Take Flight, an online platform to enable cross-language video mentoring for audiences across the Arab World, took the top prize at the NYU Abu Dhabi (NYUAD) Hackathon 2013. Founded by Sana Odeh, affiliated professor of Computer Science at NYUAD, and sponsored by the NYUAD Institute, the three-day event brought together more than 80 students from 16 countries to work with mentors to brainstorm, develop, and present computer science applications designed to tackle specific challenges pertaining to the region. The applications were presented and rated by a distinguished judging panel on Sunday evening.
The winning team, which included Seth Thompson (Yale University, US), Alex Qin (NYU New York, US), Geoffrey Litt (Yale University, US), and Omar Omran (Lebanese American University, Lebanon), took on the challenge of the high rate of youth unemployment currently seen in the Arab World. The web-based service they built connects students to mentors throughout the world who can provide professional advice. The interface allows users to log in through Facebook and create a profile to indicate desired areas of skill development, in addition to topics the user can teach, in order to create the opportunity for a two-way exchange. Using videoconferencing technology, users can book meetings to connect with others and can even request translator assistance.
Seth Thompson, who was in Abu Dhabi for the first time, said: “I attended this event because I had done some political investigative work in Egypt previously and as a computer scientist I wanted to tie these two fields together. There has certainly been value in bringing foreign students to Abu Dhabi to engage in a cross-cultural dialogue and to bring different perspectives to these issues.”
Second place was awarded to a project called Safe Journey, a mobile application, targeted particularly toward women and children, to promote increased security in using public transportation. The application sends an SMS to a designated contact as the passenger leaves his or her destination and maintains communication with that contact until the passenger’s safe arrival. The team members were: Omar Abdel Galeel (Khalifa University of Science, Technology & Research, UAE), Mostafa Hammad (Khalifa University of Science, Technology & Research, UAE), Abdulla Zoubir Ourad (Khalifa University of Science, Technology & Research, UAE), Abdul Rahman S. Mohamed (Ain Shams University, Egypt), and Amanda Coston (Princeton University, US).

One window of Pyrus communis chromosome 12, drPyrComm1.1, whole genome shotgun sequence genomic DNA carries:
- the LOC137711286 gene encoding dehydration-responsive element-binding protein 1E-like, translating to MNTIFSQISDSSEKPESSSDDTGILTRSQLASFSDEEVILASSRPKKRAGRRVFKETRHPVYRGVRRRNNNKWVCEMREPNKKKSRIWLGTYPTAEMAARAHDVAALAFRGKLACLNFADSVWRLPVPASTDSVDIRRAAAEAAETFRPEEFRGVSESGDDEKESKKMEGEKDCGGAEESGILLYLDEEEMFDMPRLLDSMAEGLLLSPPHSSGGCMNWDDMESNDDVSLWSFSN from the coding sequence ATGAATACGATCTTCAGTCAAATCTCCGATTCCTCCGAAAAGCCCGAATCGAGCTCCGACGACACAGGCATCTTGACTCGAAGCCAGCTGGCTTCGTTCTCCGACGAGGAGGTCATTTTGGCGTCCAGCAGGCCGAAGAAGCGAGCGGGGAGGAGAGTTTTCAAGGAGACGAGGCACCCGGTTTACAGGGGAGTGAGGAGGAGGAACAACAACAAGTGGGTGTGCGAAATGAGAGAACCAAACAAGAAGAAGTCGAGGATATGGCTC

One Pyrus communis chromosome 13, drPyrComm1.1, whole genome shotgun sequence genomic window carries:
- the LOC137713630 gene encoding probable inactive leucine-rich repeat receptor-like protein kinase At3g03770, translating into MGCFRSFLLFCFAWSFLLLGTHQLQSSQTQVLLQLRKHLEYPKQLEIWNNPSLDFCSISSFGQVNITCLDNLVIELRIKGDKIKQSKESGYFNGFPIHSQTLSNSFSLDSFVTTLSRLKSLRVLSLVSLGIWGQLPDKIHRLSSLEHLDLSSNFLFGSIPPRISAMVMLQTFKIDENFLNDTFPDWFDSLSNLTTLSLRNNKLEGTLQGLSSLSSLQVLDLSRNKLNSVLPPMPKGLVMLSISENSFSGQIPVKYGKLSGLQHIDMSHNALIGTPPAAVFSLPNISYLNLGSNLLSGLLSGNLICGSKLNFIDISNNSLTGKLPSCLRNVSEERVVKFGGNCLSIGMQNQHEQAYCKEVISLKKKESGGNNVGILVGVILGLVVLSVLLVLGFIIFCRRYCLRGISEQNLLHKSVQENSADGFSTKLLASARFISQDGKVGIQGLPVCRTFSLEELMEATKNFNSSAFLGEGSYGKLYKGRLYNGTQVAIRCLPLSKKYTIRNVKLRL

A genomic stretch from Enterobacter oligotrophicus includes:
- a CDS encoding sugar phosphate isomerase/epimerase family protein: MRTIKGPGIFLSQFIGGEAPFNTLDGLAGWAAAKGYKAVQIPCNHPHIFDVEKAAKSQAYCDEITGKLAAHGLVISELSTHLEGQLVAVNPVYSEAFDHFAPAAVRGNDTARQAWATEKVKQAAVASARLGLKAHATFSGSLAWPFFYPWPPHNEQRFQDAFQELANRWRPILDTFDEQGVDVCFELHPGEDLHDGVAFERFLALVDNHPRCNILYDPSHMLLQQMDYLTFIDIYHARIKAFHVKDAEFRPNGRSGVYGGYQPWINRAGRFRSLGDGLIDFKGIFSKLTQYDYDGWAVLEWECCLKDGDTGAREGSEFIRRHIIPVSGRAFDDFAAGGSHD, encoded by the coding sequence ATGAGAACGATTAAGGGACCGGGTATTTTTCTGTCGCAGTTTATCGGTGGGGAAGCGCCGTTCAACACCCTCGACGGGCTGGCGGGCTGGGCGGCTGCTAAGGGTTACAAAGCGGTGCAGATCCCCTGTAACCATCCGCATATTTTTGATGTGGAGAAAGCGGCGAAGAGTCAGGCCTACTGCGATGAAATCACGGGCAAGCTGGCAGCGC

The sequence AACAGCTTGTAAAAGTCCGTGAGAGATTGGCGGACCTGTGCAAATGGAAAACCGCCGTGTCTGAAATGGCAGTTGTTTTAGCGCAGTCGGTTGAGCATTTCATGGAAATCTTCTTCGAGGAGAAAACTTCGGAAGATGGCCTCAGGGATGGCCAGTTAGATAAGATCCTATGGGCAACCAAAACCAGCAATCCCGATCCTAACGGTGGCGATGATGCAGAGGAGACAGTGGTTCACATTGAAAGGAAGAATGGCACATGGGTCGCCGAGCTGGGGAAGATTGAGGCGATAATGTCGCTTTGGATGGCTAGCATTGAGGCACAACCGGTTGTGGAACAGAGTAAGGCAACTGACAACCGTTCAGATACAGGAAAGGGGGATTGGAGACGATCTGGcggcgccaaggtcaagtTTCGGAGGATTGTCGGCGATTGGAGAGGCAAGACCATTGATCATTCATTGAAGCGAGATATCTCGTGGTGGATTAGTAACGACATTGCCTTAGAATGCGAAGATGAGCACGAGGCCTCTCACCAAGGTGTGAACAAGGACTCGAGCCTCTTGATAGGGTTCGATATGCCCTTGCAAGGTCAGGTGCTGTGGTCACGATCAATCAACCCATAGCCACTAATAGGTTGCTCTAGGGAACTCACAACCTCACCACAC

In addition to the winners chosen by the judging panel, audience members were able to vote for teams live during the event; the audience award went to an application called Alert2Sign, a mobile application to make audio-based public service announcements accessible to the hearing impaired through sign language translation.
Odeh said: “We have been tremendously impressed by the creativity and dedication that we have seen from all of our participants and mentors. To develop working prototypes of computer applications in just three days is no small feat, but judging from the range of insightful responses that were presented, it is clear that these applications developed in the Hackathon have the potential to tackle important real-world issues. This is the second time we’ve held this event in Abu Dhabi and we look forward to continued growth in future editions as the NYUAD Hackathon continues to develop into an important platform to promote computer science innovation here in the region.”
The NYUAD Hackathon provides an opportunity to draw students to the Arab World to share and generate ideas, learn new platforms and programming languages, design and develop mobile and web applications, and work with peers from around the world. Sixteen applications were developed by participating students from the UAE, Algeria, Brazil, Canada, Denmark, Egypt, Jordan, Lebanon, Mexico, Morocco, Palestine, Qatar, Saudi Arabia, Syria, Tunisia, and the US. Mentors included academics and professionals from organizations such as Google, NASA, Microsoft Research, and the Arab Academy for Science, among others. Following the presentations, judges and mentors involved in the Hackathon expressed interest in exploring funding opportunities with some of the proposed projects.